http://fabulous-boobies.blogspot.com/p/new-here.html

Apr 22, 2010

Seeing the beauty in the struggle

Last night, I had the privilege of watching a video on facebook. The video was of a sister named Marjory who was recently diagnosed with breast cancer and had just had (what looked like) a bilateral mastectomy. She decided to videotape parts of her journey for her friends and family to bear witness to her struggle.

Marjory is a dancer. She is a friend of a friend of mine. Our shared friend reached out to tell me about Marjory when she learned that she was diagnosed with breast cancer. She asked me to reach out to her and I did. Marjory is well-loved by her friends and family. They hosted a fundraiser event for her and videotaped parts of it. I felt blessed to bear witness to the beautiful outpouring of love and honor and respect for this sister I have never met. And I watched her dance. She moves with a graceful frenetic energy. The joy of movement shines on her face and shoots from her limbs. You can just tell… she was born to move that way. She loves it as much as it loves her.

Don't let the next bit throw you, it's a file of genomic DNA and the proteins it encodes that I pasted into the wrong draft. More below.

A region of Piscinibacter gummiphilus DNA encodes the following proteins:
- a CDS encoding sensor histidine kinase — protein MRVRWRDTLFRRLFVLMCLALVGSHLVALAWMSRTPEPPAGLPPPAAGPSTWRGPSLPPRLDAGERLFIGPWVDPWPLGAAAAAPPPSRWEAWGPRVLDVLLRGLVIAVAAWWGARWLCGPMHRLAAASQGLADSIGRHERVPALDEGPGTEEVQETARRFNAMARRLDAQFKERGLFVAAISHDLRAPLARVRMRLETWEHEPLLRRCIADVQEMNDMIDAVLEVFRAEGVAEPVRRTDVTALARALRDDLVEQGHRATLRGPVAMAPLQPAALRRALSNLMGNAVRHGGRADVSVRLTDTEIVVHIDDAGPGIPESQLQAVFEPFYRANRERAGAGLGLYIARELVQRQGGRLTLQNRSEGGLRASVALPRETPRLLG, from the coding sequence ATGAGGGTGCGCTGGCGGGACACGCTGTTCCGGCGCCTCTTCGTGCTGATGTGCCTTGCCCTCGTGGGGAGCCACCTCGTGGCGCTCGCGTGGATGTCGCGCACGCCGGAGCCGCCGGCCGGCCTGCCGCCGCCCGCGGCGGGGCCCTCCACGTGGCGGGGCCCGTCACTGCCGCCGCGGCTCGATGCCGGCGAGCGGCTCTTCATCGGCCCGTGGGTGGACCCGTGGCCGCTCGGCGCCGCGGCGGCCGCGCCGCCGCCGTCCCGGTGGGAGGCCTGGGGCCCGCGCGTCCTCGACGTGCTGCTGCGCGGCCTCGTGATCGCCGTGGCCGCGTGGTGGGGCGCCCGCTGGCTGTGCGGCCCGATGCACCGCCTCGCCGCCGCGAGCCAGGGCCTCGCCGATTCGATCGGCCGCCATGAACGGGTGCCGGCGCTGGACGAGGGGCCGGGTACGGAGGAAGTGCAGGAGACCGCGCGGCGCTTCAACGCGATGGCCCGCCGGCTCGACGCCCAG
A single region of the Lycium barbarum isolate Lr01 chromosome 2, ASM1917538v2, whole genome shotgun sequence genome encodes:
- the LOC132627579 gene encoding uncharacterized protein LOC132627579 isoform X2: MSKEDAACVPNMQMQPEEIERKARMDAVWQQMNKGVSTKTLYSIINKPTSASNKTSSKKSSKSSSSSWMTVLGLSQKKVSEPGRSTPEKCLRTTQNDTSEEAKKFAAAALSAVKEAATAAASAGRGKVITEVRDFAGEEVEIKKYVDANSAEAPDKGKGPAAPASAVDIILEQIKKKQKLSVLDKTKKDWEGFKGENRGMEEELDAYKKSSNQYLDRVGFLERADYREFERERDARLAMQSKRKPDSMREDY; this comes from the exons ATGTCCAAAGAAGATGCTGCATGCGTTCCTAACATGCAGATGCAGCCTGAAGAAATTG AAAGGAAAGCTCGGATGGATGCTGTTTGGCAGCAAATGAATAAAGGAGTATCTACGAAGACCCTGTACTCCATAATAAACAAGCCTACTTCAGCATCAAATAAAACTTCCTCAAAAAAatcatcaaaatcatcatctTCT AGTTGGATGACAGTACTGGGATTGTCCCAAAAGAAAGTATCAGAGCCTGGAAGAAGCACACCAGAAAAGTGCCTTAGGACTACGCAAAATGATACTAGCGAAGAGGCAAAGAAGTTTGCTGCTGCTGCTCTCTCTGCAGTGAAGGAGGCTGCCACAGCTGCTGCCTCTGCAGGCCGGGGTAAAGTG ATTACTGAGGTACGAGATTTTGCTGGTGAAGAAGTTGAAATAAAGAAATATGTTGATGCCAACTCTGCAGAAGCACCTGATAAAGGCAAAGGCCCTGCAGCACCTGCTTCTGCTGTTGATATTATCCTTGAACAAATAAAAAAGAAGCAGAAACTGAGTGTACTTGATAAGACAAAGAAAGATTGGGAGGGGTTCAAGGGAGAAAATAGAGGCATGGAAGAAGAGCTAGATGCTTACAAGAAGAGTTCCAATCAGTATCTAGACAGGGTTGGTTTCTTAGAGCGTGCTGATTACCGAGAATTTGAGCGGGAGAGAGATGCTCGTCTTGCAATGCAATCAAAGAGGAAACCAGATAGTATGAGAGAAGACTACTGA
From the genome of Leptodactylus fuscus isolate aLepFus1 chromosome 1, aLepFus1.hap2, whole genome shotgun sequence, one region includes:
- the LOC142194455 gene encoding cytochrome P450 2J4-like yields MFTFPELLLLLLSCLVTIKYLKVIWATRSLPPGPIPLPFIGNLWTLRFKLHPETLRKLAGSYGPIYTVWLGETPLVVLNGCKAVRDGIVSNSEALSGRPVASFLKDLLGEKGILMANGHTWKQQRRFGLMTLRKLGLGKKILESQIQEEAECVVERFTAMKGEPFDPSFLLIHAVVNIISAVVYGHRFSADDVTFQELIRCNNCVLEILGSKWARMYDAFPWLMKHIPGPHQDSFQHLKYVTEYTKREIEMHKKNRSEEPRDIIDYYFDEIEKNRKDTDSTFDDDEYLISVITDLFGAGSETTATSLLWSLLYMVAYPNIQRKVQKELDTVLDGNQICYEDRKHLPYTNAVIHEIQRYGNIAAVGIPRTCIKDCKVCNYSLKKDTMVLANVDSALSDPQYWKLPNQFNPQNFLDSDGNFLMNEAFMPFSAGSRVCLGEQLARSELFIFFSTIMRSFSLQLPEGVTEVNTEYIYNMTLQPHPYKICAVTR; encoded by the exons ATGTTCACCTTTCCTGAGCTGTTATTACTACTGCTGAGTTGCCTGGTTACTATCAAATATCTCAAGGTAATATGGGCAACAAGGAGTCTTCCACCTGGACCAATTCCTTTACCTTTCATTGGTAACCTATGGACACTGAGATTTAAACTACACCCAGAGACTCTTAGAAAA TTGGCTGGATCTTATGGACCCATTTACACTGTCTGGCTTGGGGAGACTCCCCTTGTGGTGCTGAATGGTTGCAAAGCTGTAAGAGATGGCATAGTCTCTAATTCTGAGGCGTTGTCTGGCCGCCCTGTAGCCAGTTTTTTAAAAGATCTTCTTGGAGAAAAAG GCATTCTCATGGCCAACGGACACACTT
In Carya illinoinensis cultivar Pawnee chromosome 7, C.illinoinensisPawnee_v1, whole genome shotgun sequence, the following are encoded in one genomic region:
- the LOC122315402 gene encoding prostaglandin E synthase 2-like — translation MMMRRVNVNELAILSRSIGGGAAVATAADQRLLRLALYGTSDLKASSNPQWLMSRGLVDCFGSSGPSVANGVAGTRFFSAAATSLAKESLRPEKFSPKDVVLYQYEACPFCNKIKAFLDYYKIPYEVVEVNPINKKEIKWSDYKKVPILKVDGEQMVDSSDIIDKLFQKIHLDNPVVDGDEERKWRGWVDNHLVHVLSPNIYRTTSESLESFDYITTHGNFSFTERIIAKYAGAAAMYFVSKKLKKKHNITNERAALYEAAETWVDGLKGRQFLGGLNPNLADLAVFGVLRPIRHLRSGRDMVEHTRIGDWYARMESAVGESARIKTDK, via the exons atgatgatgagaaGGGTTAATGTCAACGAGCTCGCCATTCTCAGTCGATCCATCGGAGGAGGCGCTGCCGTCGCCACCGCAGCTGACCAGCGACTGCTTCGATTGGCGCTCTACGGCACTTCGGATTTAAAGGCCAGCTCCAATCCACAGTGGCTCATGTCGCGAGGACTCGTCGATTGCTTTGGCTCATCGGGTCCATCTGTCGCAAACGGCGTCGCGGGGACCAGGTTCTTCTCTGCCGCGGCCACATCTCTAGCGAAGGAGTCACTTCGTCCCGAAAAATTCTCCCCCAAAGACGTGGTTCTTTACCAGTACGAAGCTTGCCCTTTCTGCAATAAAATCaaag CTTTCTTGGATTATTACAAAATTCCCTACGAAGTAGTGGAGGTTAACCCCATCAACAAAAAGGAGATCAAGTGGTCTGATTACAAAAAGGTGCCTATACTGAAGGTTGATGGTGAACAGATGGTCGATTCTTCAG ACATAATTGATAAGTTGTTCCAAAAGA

So I watched her video to her friends and family last night. And I was drawn in to her presence. She was pale and looked tired. She had 4 drains hanging from her body. Two on each side. She wore that same wretched surgical bra that I have had to wear twice now (and soon again for a third time). She looked like a ghost of the woman I had just watched in previous videos dancing and sharing her gift of movement with the world.

But she was there. Even in her weakened state, she was there.

She was there.

She showed how flat-chested she was (her words, not mine). She has expanders in her chest but they haven’t been filled with solution yet. She showed the plastic tubing that was coming from her sides, allowing the fluid that builds up in her body to be released. And as I watched her for those 6 minutes or so… my mind drifted back to January 2009.